Formal Hit
Formal Hit
Circa 1979
Screen print
46 x 37 centimeters
Collection of The National Gallery of Australia

Formal Hit was a statement reflecting a phase of anti-intellectualism I was playing around with which coincided with the punk zeitgeist of the time. The man with the serious glasses and the woman in the red dress listen earnestly to a man who, because he is carrying an airline bag, has arrived at a party after a stint of international travel.

The title is ambiguously ironic, the 'hit' refers to the effect of a drug which in this case is about the intellectual hit of ideas, specifically concerning art. We could conclude that the airline bag man is the big thinker because his hair neatly morphs into the abstract painting on the wall behind him. The 'formal' is a reference to formalism, a concept that was fashionable at the time which posited that the core of modernist abstraction is form stripped of any figurative associations. It was an obscure private joke and I didn't expect many people would have understood it, and they didn't.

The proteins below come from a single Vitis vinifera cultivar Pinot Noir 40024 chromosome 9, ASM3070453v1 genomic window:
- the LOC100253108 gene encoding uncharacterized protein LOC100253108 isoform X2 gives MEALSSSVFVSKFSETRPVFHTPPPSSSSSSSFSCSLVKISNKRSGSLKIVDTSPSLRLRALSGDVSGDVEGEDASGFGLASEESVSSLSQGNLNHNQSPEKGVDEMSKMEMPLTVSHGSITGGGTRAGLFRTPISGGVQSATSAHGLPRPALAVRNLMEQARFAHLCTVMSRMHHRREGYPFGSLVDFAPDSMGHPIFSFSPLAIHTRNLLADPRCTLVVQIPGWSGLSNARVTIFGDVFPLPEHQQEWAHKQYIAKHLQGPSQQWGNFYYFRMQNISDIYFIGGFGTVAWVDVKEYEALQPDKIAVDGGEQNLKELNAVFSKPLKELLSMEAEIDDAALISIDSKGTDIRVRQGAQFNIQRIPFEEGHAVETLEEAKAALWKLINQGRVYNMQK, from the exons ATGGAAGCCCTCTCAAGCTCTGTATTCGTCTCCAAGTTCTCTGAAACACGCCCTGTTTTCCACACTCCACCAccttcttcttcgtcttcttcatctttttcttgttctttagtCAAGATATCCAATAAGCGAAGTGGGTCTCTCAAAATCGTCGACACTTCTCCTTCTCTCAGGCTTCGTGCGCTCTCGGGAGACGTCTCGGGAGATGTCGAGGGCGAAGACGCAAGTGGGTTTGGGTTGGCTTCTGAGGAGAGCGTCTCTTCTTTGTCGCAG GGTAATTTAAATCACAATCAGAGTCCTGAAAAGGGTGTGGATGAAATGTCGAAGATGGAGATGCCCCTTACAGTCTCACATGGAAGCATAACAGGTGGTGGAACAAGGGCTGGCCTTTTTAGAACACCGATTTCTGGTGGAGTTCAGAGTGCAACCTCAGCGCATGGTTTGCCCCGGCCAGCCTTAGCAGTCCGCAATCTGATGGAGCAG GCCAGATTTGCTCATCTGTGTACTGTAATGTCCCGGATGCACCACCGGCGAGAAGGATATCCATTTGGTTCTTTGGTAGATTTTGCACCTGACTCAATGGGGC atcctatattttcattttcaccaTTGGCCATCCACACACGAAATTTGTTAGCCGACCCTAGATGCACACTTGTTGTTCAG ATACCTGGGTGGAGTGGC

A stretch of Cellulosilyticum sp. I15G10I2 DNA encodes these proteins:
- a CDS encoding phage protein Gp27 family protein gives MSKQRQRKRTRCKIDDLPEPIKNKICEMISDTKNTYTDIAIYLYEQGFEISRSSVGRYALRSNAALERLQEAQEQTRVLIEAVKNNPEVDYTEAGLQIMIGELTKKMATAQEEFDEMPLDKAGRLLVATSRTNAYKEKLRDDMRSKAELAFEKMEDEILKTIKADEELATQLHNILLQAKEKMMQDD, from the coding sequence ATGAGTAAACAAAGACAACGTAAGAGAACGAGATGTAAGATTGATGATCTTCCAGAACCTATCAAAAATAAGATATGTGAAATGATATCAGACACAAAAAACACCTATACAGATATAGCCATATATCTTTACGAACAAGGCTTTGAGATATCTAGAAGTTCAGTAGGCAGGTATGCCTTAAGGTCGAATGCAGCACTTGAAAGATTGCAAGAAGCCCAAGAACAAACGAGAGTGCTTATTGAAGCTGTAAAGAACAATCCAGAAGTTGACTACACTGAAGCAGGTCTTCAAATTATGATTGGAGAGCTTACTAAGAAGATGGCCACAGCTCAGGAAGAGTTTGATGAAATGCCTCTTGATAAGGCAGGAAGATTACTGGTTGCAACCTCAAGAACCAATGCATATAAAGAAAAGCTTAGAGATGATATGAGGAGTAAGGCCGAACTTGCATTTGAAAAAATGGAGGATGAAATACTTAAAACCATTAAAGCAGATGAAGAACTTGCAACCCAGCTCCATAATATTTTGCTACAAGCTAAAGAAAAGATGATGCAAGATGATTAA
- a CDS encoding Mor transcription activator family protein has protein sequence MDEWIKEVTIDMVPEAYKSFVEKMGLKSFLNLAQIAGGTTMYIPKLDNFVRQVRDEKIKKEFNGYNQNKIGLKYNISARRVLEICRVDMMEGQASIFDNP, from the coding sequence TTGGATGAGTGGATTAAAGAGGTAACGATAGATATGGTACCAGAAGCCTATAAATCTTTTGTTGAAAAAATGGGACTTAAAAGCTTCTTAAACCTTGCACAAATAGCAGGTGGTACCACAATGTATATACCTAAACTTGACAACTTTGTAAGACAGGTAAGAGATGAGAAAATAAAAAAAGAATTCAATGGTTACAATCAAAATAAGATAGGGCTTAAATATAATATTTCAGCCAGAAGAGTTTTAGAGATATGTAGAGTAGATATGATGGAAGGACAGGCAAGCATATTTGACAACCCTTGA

Formal Hit was also a technical experiment in the minimalisation of colours. It uses just the three of the four pigments that commercial printers use in colour separations; yellow, cyan and magenta. The observer's eye optically mixes them to form the wider colour palette.

Backgound of the screen prints 1977-1981